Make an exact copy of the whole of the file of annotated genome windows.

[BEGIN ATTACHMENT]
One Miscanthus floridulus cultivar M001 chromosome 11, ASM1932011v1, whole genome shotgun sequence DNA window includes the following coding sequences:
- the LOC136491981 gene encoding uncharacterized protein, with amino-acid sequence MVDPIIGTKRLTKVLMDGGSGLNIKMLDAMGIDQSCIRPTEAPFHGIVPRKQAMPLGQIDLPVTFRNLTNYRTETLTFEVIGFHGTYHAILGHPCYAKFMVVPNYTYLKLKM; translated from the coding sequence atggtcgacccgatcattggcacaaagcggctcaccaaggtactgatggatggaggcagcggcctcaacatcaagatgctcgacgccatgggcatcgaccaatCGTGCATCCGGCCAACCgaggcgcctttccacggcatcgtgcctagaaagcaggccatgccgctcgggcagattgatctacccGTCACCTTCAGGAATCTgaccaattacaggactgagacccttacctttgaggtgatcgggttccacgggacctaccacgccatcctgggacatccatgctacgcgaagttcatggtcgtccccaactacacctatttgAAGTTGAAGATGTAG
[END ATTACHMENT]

One Miscanthus floridulus cultivar M001 chromosome 11, ASM1932011v1, whole genome shotgun sequence DNA window includes the following coding sequences:
- the LOC136491981 gene encoding uncharacterized protein, with amino-acid sequence MVDPIIGTKRLTKVLMDGGSGLNIKMLDAMGIDQSCIRPTEAPFHGIVPRKQAMPLGQIDLPVTFRNLTNYRTETLTFEVIGFHGTYHAILGHPCYAKFMVVPNYTYLKLKM; translated from the coding sequence atggtcgacccgatcattggcacaaagcggctcaccaaggtactgatggatggaggcagcggcctcaacatcaagatgctcgacgccatgggcatcgaccaatCGTGCATCCGGCCAACCgaggcgcctttccacggcatcgtgcctagaaagcaggccatgccgctcgggcagattgatctacccGTCACCTTCAGGAATCTgaccaattacaggactgagacccttacctttgaggtgatcgggttccacgggacctaccacgccatcctgggacatccatgctacgcgaagttcatggtcgtccccaactacacctatttgAAGTTGAAGATGTAG